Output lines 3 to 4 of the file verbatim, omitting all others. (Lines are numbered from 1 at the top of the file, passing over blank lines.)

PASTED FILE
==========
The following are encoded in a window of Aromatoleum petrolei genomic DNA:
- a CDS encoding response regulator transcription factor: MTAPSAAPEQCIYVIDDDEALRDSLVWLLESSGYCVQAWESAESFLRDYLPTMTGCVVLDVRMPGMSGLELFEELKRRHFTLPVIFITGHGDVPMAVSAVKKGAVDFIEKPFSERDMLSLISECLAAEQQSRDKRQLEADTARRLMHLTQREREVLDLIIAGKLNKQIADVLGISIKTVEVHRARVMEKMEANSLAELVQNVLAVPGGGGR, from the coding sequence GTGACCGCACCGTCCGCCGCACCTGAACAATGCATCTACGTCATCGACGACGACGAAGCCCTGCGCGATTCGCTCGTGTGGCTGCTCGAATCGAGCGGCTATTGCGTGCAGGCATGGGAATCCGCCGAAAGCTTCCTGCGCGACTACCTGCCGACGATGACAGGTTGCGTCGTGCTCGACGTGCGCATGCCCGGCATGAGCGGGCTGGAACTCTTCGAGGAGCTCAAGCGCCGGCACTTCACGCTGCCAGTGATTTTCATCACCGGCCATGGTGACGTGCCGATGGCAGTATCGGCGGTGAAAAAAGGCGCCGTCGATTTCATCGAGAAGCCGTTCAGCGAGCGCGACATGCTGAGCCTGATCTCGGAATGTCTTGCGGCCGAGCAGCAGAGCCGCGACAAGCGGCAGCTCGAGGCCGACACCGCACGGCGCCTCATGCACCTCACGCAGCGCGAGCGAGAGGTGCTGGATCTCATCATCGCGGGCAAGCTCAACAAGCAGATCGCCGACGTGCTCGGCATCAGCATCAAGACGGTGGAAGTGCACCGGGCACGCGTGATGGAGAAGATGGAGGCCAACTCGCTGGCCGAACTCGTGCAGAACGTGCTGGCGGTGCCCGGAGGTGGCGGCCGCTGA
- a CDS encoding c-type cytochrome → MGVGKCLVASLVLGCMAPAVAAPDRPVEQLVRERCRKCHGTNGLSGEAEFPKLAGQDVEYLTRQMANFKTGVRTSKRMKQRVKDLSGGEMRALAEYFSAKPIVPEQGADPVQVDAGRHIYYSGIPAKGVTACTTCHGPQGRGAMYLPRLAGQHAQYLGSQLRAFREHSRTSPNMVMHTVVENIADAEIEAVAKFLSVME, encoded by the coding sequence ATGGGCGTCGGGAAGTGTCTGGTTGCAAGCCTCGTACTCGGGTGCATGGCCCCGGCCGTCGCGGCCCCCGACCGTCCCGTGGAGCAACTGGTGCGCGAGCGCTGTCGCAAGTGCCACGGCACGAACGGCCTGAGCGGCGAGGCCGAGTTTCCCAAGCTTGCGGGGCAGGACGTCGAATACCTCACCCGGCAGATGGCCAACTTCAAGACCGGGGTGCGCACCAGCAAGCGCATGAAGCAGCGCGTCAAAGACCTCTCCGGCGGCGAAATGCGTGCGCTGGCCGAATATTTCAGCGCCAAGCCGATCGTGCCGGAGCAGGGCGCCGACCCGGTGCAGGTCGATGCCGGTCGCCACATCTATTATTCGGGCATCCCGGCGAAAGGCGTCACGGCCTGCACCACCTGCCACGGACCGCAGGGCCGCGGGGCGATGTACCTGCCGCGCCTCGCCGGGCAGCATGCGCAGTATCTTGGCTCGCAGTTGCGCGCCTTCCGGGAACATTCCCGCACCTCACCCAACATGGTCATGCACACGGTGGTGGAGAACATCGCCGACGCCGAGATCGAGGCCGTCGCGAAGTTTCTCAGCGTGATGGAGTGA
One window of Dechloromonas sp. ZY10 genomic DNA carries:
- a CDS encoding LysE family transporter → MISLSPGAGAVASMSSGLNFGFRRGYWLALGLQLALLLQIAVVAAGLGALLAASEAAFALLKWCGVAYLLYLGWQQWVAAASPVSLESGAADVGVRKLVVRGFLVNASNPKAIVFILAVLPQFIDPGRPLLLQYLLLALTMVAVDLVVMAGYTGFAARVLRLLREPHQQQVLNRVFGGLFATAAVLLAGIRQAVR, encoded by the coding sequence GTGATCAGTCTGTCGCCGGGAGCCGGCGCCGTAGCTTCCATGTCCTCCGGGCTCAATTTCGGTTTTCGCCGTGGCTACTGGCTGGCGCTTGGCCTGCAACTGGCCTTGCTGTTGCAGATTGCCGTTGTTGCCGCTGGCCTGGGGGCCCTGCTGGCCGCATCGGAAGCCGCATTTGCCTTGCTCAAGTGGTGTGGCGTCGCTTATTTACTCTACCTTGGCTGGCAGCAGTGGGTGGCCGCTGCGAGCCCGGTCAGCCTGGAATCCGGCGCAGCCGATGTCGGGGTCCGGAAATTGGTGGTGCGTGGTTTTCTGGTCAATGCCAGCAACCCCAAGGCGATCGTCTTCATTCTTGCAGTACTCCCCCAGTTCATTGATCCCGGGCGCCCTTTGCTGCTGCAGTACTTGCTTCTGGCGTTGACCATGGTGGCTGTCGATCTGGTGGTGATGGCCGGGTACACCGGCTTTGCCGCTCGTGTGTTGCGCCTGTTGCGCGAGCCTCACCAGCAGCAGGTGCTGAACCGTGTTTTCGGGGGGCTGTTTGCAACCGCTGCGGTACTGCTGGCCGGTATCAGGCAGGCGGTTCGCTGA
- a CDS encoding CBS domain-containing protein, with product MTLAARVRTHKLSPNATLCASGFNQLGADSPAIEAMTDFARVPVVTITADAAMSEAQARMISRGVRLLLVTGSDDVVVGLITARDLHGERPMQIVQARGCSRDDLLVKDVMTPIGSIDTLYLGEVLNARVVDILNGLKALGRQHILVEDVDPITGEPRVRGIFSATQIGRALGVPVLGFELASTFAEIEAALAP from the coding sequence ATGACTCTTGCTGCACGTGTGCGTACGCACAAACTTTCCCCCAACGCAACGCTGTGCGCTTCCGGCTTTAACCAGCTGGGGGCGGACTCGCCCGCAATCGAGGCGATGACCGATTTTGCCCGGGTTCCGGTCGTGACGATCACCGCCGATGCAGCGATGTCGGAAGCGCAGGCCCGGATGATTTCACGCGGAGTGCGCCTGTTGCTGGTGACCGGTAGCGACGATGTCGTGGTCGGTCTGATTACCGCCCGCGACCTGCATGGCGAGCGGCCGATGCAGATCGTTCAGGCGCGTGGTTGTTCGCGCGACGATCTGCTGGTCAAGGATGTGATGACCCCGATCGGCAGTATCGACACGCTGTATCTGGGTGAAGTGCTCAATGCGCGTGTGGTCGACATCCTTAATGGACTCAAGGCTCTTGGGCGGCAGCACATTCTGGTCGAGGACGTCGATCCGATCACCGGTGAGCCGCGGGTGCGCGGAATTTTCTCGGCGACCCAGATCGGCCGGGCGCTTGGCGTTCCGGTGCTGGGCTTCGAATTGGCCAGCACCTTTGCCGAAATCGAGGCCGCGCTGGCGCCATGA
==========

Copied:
- a CDS encoding c-type cytochrome → MGVGKCLVASLVLGCMAPAVAAPDRPVEQLVRERCRKCHGTNGLSGEAEFPKLAGQDVEYLTRQMANFKTGVRTSKRMKQRVKDLSGGEMRALAEYFSAKPIVPEQGADPVQVDAGRHIYYSGIPAKGVTACTTCHGPQGRGAMYLPRLAGQHAQYLGSQLRAFREHSRTSPNMVMHTVVENIADAEIEAVAKFLSVME, encoded by the coding sequence ATGGGCGTCGGGAAGTGTCTGGTTGCAAGCCTCGTACTCGGGTGCATGGCCCCGGCCGTCGCGGCCCCCGACCGTCCCGTGGAGCAACTGGTGCGCGAGCGCTGTCGCAAGTGCCACGGCACGAACGGCCTGAGCGGCGAGGCCGAGTTTCCCAAGCTTGCGGGGCAGGACGTCGAATACCTCACCCGGCAGATGGCCAACTTCAAGACCGGGGTGCGCACCAGCAAGCGCATGAAGCAGCGCGTCAAAGACCTCTCCGGCGGCGAAATGCGTGCGCTGGCCGAATATTTCAGCGCCAAGCCGATCGTGCCGGAGCAGGGCGCCGACCCGGTGCAGGTCGATGCCGGTCGCCACATCTATTATTCGGGCATCCCGGCGAAAGGCGTCACGGCCTGCACCACCTGCCACGGACCGCAGGGCCGCGGGGCGATGTACCTGCCGCGCCTCGCCGGGCAGCATGCGCAGTATCTTGGCTCGCAGTTGCGCGCCTTCCGGGAACATTCCCGCACCTCACCCAACATGGTCATGCACACGGTGGTGGAGAACATCGCCGACGCCGAGATCGAGGCCGTCGCGAAGTTTCTCAGCGTGATGGAGTGA
One window of Dechloromonas sp. ZY10 genomic DNA carries: